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Kids say the funniest things

Kids. They do your head in with their relentless questions. They leave you red-faced when they say something embarrassing in public. Sometimes they talk utter jibberish and you just have to nod along while they talk at you. And sometimes they come out with an adorable mispronunciation that ends up worming its way into your own family vocabulary.

Here are some of my favourites that my daughter has come out with...


Don’t worry, it’s got nothing to do with going to the toilet. It’s actually her word for squirrel! And embarrassingly, I’ve found myself referring to a “weewall” when she hasn’t even been around.


I’ve no idea how she got oaty from elephant but it’s pretty adorable.


Unfortunately, this wasn’t her being extremely advanced for her age and telling us she needed the loo. This actually means penguin. Don’t ask me how she got there. It took us a while to realise this is what she meant.

Pam sandwich

When she first said she wanted a Pam sandwich for lunch, I thought it was a new recipe my mum had tried out on her that she’d got from her friend Pam. Turns out she actually meant ham! She loves Pam. She eats it all the time. She has pink pam (normal ham) and red pam (chorizo). We’re so continental in our house!


This is quite a sweet one really. An umbow is actually an elbow. Cute. I think I prefer her word for it.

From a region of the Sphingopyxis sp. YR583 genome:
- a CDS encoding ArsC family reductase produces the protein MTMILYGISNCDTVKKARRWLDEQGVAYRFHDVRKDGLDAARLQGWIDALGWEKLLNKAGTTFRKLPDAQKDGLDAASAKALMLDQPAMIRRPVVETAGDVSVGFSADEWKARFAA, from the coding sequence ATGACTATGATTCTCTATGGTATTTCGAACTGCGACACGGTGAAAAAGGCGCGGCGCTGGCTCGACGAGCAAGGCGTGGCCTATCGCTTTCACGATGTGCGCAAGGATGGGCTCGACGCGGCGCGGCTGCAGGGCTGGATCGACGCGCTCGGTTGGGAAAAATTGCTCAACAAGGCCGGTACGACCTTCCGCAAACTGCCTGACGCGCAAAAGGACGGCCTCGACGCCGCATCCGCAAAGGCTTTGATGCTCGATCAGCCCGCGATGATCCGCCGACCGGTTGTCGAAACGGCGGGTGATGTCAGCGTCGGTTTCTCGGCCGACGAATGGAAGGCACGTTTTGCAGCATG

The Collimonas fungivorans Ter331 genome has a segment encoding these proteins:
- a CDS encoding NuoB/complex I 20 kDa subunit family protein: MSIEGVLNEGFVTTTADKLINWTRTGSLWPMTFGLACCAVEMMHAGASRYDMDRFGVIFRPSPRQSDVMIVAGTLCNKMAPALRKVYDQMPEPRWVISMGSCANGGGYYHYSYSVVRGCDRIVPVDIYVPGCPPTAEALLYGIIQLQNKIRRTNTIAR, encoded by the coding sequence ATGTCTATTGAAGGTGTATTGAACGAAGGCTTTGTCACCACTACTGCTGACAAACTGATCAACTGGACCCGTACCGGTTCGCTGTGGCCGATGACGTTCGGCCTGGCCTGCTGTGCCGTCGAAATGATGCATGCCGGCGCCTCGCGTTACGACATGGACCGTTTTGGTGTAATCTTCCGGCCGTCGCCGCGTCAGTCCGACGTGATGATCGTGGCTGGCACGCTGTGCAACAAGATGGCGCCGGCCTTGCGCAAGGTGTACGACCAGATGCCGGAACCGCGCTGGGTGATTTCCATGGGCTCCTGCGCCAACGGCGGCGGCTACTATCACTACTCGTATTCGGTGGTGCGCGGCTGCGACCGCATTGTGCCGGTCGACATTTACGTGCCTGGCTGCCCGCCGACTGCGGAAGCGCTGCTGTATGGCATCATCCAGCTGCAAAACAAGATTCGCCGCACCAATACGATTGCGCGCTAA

I think fluffs is a much better way to say cotton wool balls. It’s less of a mouthful and they are indeed very fluffy. My kid is a genius!


This is one of my favourites. It’s so close to the actual word but just a bit cuter. A namkin is actually a napkin.


Bim sounds nothing like tom, but we knew exactly what she meant when she said: “I don’t like bimatoes”!


Imagine my horror when she first came out with this in front of her carer at nursery?! “You made what??” Most of the time I don’t correct her when she comes out with her own adorable versions of words. But this one I most definitely corrected. “Cupcakes. You mean cupcakes.”


Let me take you back a couple of years. It was my Mum’s birthday. My daughter, then 22 months old, had spent a full day at nursery and hadn’t seen her Granny to wish her a Happy Birthday, so I thought it’d be a nice idea to record a video message of her saying “Happy Birthday Granny” that I could then send to my mum.

It took a couple of takes with her getting camera shy or distracted by a toy before I managed to get a coherent enough message. I made a fuss of her for being such a clever girl and carried on getting her ready for bed.

But on playing it back once she’d gone to sleep, my face dropped at what I was hearing. And the more I listened to it, the more horrified I became.

It didn’t sound like she was saying “Granny”. It sounded more like a word beginning with W that rhymes with anchor. They sound nothing alike?!

How could I send my mum a message that had her granddaughter saying: “Happy birthday w*****?!”

Again, we’d correct her anytime she referred to “granny”. But eventually it evolved into “Wagga” (a slight improvement), and this has affectionately become the name for my mum. Now 4 years old, she sometimes even shortens it to Wag!

Watch your mouth

Even now she’s 4 and can pronounce most things properly, some of the phrases she comes out with are hilarious! I definitely have to watch what I say around her.

She’s a bit of a copycat. But I love hearing her vocabulary evolve.

Kids definitely do say the funniest things.


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